These issues should be addressed before the ACT elections later in 2016.


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13 Responses to
More honesty needed for Canberra’s master plans
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Arthur Davies 4:36 pm 13 Jul 15

Innovation said :

A very good article. I’ve wondered also if other tactics used are unnecessarily tight deadlines for feedback, consultation and deadlines over holiday periods, and repeated drafts with limited variations to wear down and reduce dissenters.

Stop wondering, they are all well established standard practice, I have seen them all repeatedly used.

Another one is to stop assembly members getting first hand information, we prepared basic data in separately addressed to each assembly member last year. NOT ONE member received their mail, all were taken by miners/office staff. When I queried this on 666 chief minister talk back, the then chief minister was ver surprised I queried it & said on air that it was standard practice to open all mail & pass the mail on to the appropriate person, i.e. NOT to the addressee!!! No wonder we are in trouble. Anyone interested in the history of this, look up my first article in RiotACT, putting my name at the top of the RiotACT page in the query section will find it

Arthur Davies

Innovation 11:23 am 12 Jul 15

A very good article. I’ve wondered also if other tactics used are unnecessarily tight deadlines for feedback, consultation and deadlines over holiday periods, and repeated drafts with limited variations to wear down and reduce dissenters.

rommeldog56 9:55 am 12 Jul 15

Bmb said :

Yes. These fake consultations for developments no one wants have to stop. It all has to stop.

We need to investigate the relationships between developers and the ACT Government.

Can we please have an alternative to vote for at the next election?

If u want to investigate the relationship between the ACT Gov’t & developers, just look at the uncapping of the limit on political donations & the increases in the $ paid by ratepayers to ACT political parties for each vote they get. It’s unbelieveable and probably will be a corruption of the political process because the major parties will attract much more/larger donations (which they need fto campaign in the new 5 electorates) – independs & minor parties probably will not. Any who will likely be big donors to the ACT Labor/Greens I wonder……..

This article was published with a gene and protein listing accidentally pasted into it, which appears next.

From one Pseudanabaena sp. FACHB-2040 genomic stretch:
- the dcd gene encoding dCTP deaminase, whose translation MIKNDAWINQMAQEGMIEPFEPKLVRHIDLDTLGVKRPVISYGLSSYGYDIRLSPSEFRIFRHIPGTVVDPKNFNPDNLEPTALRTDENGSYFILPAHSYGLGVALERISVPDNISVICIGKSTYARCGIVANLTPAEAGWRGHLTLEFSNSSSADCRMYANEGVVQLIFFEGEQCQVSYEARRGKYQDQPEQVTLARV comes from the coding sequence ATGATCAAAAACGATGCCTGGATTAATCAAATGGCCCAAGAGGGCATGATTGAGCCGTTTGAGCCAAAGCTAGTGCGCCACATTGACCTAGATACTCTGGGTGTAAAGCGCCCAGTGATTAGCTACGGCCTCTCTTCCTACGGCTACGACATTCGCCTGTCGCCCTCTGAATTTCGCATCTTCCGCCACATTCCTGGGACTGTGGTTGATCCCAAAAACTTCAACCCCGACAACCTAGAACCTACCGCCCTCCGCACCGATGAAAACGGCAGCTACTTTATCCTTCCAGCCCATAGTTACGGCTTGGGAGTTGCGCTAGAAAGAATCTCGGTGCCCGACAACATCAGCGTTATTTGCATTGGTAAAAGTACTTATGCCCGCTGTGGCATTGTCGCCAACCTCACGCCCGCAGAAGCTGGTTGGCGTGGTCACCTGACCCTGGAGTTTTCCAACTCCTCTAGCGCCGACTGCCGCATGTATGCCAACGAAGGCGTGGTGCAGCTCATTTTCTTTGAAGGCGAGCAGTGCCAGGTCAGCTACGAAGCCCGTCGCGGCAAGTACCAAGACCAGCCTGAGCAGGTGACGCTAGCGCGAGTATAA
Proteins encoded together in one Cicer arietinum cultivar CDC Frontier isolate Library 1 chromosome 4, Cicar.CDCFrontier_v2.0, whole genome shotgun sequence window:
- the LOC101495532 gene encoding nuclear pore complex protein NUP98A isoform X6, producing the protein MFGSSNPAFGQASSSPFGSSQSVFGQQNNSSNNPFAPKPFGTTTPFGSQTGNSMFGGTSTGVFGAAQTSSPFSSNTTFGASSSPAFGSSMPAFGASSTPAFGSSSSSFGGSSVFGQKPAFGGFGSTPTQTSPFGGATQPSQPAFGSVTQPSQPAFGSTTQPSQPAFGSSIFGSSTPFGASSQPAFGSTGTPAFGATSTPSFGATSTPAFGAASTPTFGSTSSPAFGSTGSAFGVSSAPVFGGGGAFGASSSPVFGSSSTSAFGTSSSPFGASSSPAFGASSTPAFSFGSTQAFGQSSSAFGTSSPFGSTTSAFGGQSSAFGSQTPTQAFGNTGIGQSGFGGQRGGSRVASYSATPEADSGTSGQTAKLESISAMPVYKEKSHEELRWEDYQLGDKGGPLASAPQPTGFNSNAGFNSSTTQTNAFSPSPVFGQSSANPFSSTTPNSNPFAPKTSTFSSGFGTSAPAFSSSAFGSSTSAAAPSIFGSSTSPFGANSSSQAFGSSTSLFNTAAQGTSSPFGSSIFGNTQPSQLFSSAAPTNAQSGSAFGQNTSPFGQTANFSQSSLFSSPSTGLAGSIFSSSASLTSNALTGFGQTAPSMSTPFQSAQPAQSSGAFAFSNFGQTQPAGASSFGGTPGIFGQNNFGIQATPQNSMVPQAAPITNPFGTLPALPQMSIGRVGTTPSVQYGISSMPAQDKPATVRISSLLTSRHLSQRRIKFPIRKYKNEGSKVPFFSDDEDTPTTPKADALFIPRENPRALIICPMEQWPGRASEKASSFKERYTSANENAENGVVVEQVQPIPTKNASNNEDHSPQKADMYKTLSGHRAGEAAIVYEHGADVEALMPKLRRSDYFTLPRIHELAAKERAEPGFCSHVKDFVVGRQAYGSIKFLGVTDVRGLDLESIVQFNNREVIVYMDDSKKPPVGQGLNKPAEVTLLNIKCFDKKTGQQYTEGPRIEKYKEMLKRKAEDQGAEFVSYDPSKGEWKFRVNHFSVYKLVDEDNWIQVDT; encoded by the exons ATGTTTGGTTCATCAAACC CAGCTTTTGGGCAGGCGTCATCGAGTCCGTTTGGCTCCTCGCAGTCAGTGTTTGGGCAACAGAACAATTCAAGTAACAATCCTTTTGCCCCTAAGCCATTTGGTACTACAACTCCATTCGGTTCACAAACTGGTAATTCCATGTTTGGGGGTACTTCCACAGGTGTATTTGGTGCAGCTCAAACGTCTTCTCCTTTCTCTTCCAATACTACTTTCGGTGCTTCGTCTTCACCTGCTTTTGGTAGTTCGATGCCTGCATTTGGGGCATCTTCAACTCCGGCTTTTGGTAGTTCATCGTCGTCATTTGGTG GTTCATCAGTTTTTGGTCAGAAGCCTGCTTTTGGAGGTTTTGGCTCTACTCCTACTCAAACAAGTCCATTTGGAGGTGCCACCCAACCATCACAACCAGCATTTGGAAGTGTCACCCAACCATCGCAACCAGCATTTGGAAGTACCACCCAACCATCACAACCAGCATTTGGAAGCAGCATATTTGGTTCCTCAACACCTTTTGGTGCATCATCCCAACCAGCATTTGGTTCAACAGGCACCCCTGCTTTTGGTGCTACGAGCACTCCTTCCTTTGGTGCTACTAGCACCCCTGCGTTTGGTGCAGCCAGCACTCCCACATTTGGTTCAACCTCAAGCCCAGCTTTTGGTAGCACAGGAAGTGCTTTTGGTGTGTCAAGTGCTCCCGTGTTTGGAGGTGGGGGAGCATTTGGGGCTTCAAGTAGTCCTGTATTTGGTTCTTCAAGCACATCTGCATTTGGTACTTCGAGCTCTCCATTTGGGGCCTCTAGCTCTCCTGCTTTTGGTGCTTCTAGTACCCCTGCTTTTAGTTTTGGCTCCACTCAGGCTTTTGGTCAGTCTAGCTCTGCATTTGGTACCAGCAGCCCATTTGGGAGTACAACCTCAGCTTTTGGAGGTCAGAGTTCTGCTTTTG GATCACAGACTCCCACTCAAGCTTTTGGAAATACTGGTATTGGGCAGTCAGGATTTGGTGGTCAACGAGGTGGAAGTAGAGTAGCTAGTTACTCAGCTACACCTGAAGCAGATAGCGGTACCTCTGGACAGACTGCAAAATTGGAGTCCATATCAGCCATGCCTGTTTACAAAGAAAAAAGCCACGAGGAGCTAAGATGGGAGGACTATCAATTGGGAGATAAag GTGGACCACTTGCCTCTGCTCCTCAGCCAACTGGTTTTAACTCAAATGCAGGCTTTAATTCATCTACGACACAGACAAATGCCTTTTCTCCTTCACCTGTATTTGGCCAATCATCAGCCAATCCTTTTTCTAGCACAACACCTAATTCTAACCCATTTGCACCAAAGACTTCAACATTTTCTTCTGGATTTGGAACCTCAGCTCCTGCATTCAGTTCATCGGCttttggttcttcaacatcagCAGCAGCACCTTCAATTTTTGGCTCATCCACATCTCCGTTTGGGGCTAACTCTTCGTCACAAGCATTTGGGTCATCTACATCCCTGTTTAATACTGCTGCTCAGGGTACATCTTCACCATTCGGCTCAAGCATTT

There is an alternative – but its probably not seen as viable, at least at this stage. An alternative view is to “give them a go” – and if that doesn’t work, vote them out in 4 years too. The major political parties will get the message about good decision making and fiscal priority setting, eventually. If we don’t, it’s more of the same for ever I’m afraid !

I just hope that there will be a few independents who will get elected to the Legislative Assesmbly (an unlikely event, I admit) and who will sit on the cross benches and vote on proposals on a cses by case basis.

However, with the ACT Greens widely regarded as potentially picking up 2 searts at the 2016 election, & if they continue to be a formal part of the ACT labor Gov’t, it looks like it will be more of the same.

rommeldog56 9:41 am 12 Jul 15

HiddenDragon said :

“….. And most would understand the need to sell selected sites until other forms of revenue raising can be identified…..”

If other forms of revenue could be identified, I think that would have happened by now – so it’s basically selling off and re-zoning land and rapidly rising rates. Lack of scale, and costs of doing business, place serious limits on the sorts of non-government economic activity which can be developed and retained in this town.

rather than the much critised tram, I would rrather see the b$1+ cost to be met by ACT ratepayers, invested in encouragement to business to set up in the ACT to widen the revenue raising base.

Personally, I can not see that the artifical increases of 10% avg pa for 20-25 years (read pa for ever !) for Annual Raters and the other rapidly increasing ACT Gov’t charges is going to encourage businesses to establish here and so widen the revenue raising base (so alleviating the need to rely on Annual Rates/Stamp Duties).

Its as if the ACT Gov’t has identified that so many ACT Ratepayers and voters are too apathetic to care about that – that they are easy, perhaps highly paid (compared to the rest of Oz), targets for revenue raising.

JC 11:20 pm 11 Jul 15

Bmb said :

I don’t know where my comment went, but Arthur – you are right. Planning was more thoughtful and successful under the NCDC.

Really? Most of the planning issues we face now are as a direct result of decisions made during the NCDC days.

Public transport is poor because of the principle behind the Y plan. Eg people would mostly live, work and play in their own town centre.

Every suburb needed a supermarket.

Yep NCDC planning at its finest. Though must admit at the time, they felt they were doing the right thing, but time has proven that wrong, very wrong.

Bmb 11:12 pm 10 Jul 15

I don’t know where my comment went, but Arthur – you are right. Planning was more thoughtful and successful under the NCDC.

Bmb 11:11 pm 10 Jul 15

Arthur Davies said :

Back then the developers/builders were told what was to be built where & when. That system was far from perfect, we all complained about it, but it was better than now, professional people were employed to do their best for the ACT, not for vested interests. Seems contradictory that those people did better when given a job to do largely without political oversight, than they do now with political interference all the time.